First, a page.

On Being – Chapter II – Talking About Ourselves (part VI)

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Liberalism Will Not Work Because of Ego

So long as we allow ego to direct our actions and frame our perceptions, society is not viable and real progress is unsustainable. Human relations will never evolve beyond that of competitive; what collaboration there may be will happen between individuals and between societies that are being presented with a common threat. But once the threat is removed, former ‘friends’ might then turn on each other. Each will now have a new enemy, and the opportunity to form new collaborations of convenience –it goes on and on…

The way in which societies approach one another reveals the preponderance of an egoic mindset among their respective members -particularly those in positions of greater influence. The tendency of some societies to view their relations with other societies purely from a position of self-interest, is evidence of a citizenship that tends to take the same approach toward one another, and a leadership that entertains a similar perspective toward the people it is supposed to serve. The cohesiveness and viability of such societies is founded upon convenience. On that basis, no society can last long. Governments must first engage all of their citizens, for their citizens to have the opportunity to truly engage and collaborate with one another. Societies so formed will, by their nature, look out for their neighbours; protecting them from the aggression of ego-bound societies and providing humanitarian aid when disaster strikes.

Unity, collaboration, tolerance, respect, and trust are the prime operatives of viable and enduring societies. Ego views collaboration as a means to an end; not an end in itself. This is anti-social. We need only collaborate, and all good ends will take care of themselves.

The ego is motivated by the prospect of immediate gain. Ego is not motivated to collaborate unless it perceives value for itself in doing so. Yet, it is precisely in collaboration unsullied by concerns for personal gain that individuals do what truly is best for them. It is the energy of collaboration, not the value of collaboration, that is of primary concern. If we live our lives in a spirit of collaboration, the value will come on its own. Fortunately for us, collaboration is a fundamental attribute of the human condition; but unfortunately, our natural gregariousness is often buried under the weight of daily cares and an ongoing sense of material insufficiency. That is why it is crucial for society to ensure all of its members have their material and educational needs met; then competition among individual members of society (for jobs, material needs) will become less of a factor; collaboration, more of a factor. The individual will continually receive and provide the energies of collaboration and community. This is the natural state for human beings. Consciousness of competition will occupy us less; consciousness of collaboration and community will occupy us more.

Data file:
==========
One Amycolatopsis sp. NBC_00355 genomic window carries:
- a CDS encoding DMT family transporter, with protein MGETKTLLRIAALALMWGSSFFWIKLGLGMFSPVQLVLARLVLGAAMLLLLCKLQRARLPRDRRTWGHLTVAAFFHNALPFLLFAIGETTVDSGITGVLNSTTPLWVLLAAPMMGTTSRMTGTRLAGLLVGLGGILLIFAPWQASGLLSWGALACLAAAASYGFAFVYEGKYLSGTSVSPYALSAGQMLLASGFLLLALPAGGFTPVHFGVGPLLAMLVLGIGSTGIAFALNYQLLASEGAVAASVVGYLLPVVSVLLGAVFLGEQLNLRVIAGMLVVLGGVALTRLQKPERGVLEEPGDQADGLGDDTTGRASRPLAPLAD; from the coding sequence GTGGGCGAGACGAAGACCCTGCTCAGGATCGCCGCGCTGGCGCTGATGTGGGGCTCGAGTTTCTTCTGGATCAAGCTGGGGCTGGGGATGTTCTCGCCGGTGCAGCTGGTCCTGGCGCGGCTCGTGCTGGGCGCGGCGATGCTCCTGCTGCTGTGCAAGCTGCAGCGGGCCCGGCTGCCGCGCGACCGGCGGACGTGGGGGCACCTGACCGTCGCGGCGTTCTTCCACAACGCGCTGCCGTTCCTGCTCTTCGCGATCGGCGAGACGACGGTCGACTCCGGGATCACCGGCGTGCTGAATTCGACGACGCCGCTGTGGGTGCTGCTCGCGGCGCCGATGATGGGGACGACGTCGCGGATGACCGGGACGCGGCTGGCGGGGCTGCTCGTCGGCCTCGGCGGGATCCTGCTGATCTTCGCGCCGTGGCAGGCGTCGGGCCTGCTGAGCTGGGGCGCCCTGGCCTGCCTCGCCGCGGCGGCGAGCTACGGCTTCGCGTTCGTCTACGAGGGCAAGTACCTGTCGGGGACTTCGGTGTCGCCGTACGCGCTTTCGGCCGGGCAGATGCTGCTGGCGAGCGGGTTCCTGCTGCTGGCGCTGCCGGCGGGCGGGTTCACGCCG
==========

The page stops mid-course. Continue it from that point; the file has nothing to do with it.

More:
The plant grows from its seed, forms a root, then emerges from under the ground to access the sun’s energy and continues growing, just as Nature intended. Human individuals must, in like fashion, emerge from under the weight of ego, to access the energy of collaboration and community, so that they too may develop as Nature intended. In a society of  naturally conscious individuals, the sense of community and sense of self are not conflicting, but complimentary. To grow beyond ego does not mean to lose it; rather it is the fulfilment of what it is to be human. The plant begins life entirely below the surface and must grow above the surface to continue to maturity; nevertheless, a part of it (the root), must remain below the surface, or the plant will die. As more human individuals rediscover their own ‘above-ground’ portion (the part of us which is beyond ego), their awareness of the interconnectivity of all things will naturally lead to a sense of just how fundamental an operative collaboration is; and societies will be renewed and invigorated.

The goal of liberalism is to produce a society of individuals who perceive the value of, and entertain the highest sensitivity, tolerance, compassion, and respect for, every other individual. Instead, we appear to have a society with its fair share of self-serving people.

But when enough of us come to rule, rather than be ruled by ego, liberalism will work, and work very well: it provides us with the philosophical framework for progressive and sustainable societal, economic, and environmental development.

The same era that conceived liberalism, also produced the likes of Thomas Paine (The Rights of Man) and Jean Jacques Rousseau (The Social Contract). This was the intellectual and philosophical milieu in which Sir John A. Macdonald grew up in. The great philosophers of that day recognized that it was necessary for humankind to progress to the next stages of development; anticipating Maslow’s Hierarchy of Needs. They recognized, as self-evident, the right of individuals to be free (from the egos of others) in order to be all they can be (requiring freedom from their own egos), and society’s duty to provide a milieu in which to make this happen.

A liberalism unimpeded by ego will guide individuals and societies toward enlightenment, prosperity, and peace.